Area Schools to Receive Windfalls

Valley News Staff Writer
Thursday, September 08, 2016

Grantham — Several Upper Valley school districts are set to cash in on a recent court decision that abolishes the cap on New Hampshire education funds and awards roughly $11 million to districts statewide.

A Sullivan County Superior Court judge on Tuesday ruled the state’s cap on adequacy funding is unconstitutional. In the decision, the court awarded about 40 districts across the state with money school officials said was lost in the past fiscal year due to the cap.

Those districts include Grantham, which could recoup $520,926; Orford, $50,532; Lyme, $27,482; and Lebanon, $19,480. The largest payouts will be to southern-tier cities and towns, where districts are under greater strain to meet the demands of increasing school enrollments.

Adequacy aid is partially determined by enrollment.

As part of New Hampshire’s constitutional obligation to provide every child with an adequate education, the state funds are based on a formula that considers a district’s student enrollment, the number of children using free and reduced lunch programs, those in English as a second language classes and special education programs, said Caitlin Davis, an internal auditor at the state Department of Education.

Since 2009, each district’s adequacy aid also has been subject to a cap based on a percentage of what the district received in previous years.

Since 2012, the cap on the city of Dover, N.H., short-changed the Seacoast community by more than $7 million and left other communities without $79 million in necessary funding, according to the city’s lawsuit against the state.

In its lawsuit, Dover argued the cap violated the New Hampshire constitution, which previous court rulings have determined calls for state funding of education. Dover also wanted the state to repay all of the money lost to each affected community.

Judge Brian Tucker ruled in the city’s favor on the first argument, but said school districts only are able to collect on the 2016 fiscal year because the money needed to reimburse school districts for previous fiscal years hasn’t been raised.

The affected Upper Valley school districts celebrated the decision, but were cautious of a possible appeal.

As intervenors in the case, House Speaker Shawn Jasper and Senate President Chuck Morse, both Republicans, can pursue further court action.

“Thinking that this ruling may be appealed, it could be a while before we know if this (reimbursement) will actually happen or not for Grantham,” Superintendent Jacqueline Guillette said in an email on Wednesday. “In the meantime, we will be working with our attorney to review the judge’s ruling and to explore all options that the (School Board) will have should Grantham receive this money.”

While Grantham is expected to receive a sizable sum as a result of the case, it’s not because of enrollment, Davis said. The number of students enrolled in grades one through six in the Grantham School District has hovered around 230 since 2012, a decrease from around 250 students in 2010.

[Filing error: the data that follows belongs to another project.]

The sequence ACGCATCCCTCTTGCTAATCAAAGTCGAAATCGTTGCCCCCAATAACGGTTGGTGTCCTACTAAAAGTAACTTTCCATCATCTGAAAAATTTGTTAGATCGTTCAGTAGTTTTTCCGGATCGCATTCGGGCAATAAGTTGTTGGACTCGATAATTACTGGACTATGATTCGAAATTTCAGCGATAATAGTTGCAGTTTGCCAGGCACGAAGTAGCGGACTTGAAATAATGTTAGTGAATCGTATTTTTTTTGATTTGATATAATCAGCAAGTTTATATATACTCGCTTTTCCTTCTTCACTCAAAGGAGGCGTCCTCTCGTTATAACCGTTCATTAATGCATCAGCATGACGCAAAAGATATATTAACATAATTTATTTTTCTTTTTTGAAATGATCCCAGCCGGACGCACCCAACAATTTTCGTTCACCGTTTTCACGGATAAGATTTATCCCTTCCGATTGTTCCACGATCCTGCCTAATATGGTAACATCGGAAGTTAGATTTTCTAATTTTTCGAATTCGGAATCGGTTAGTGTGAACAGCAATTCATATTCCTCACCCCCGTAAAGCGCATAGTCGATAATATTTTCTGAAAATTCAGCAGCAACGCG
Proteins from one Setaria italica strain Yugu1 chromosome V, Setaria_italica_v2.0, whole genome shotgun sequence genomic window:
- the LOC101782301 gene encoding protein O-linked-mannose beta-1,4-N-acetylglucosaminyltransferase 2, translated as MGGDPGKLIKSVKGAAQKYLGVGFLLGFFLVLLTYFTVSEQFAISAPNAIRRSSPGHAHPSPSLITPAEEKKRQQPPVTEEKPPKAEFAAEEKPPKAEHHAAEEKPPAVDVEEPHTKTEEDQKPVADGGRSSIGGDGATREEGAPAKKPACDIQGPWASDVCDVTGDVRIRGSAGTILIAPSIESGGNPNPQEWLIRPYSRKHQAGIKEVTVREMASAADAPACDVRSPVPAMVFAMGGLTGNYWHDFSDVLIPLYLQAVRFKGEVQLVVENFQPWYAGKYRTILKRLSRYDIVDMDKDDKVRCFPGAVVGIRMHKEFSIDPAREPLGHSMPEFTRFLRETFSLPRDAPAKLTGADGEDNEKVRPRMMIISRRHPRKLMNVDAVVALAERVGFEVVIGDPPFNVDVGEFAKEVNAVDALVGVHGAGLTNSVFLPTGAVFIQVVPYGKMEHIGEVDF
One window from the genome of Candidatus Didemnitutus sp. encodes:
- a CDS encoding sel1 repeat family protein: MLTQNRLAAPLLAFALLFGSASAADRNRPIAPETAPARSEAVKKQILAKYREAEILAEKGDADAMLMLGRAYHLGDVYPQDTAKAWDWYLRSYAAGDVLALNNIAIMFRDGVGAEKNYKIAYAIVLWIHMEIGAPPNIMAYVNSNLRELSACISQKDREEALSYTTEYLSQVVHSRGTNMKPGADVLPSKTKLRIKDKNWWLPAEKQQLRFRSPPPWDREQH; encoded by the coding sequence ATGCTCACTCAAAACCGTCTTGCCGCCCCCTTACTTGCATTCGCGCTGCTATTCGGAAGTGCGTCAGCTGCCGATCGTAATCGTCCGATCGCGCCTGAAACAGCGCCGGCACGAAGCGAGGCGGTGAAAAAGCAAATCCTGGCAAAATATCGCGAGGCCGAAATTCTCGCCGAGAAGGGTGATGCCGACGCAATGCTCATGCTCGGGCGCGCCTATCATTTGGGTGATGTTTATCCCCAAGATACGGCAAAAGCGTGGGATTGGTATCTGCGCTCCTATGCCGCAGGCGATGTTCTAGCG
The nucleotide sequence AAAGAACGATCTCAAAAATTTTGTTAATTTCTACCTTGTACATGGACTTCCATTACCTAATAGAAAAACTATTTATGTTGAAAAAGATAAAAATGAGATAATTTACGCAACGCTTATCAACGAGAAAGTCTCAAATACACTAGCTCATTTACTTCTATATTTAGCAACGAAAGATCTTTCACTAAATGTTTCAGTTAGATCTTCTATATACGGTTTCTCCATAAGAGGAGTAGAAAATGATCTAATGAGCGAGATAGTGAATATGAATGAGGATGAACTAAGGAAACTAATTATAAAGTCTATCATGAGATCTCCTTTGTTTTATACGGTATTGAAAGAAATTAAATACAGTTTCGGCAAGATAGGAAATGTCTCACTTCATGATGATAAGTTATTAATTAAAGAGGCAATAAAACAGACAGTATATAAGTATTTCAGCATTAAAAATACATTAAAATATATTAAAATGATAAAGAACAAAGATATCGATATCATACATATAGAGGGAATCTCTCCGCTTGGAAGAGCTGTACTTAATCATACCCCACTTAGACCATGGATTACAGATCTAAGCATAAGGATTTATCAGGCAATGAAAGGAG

Instead, a technical change in the funding formula caused the district to hit its cap, Davis said, although she noted she wasn’t sure what the modification was or when it occurred.

When asked on Wednesday why Grantham hit the cap, Guillette also said she didn’t know.

Lyme also has reached its cap since 2014, but since officials there continued to receive increased school funding, they didn’t feel there was cause for concern.

“That sounded like pretty good news,” Superintendent Mike Harris said of the funds, adding that school officials never imagined how much the district actually was losing.

Neither the Lyme School District nor the Rivendell Interstate School District, which includes Orford, has “been party to these proceedings up to this point,” said Harris, who is superintedent of both districts.

If the money does come through without an appeal, it likely would go into the districts’ general funds, he said.

Although some area school districts can be considered winners in the case, others could lose out on future funding, said Rep. Andrew Schmidt, D-Grantham.

Schmidt, a member of the House Education Committee, said he has been supportive of efforts to repeal the cap, which was scheduled to happen anyway in 2018, but said he still worries about communities with declining enrollment, such as Plainfield and Cornish, which are not expected to gain from the ruling.

“Districts that lost enrollment are more apt to be significant losers in funding,” he said on Wednesday. “This could really hurt districts that lost enrollment.”

Rep. Susan Almy, D-Lebanon, also worried the decision could impact other state functions, since the Legislature made its current budget assuming the cap would remain in place.

“I just hope the $11 million comes out of the extra money that was going in the rainy day fund, rather than forcing bigger cuts in (the state Department of Health and Human Services) and other departments,” she said in an email.

Tim Camerato can be reached at tcamerato@vnews.com or 603-727-3223.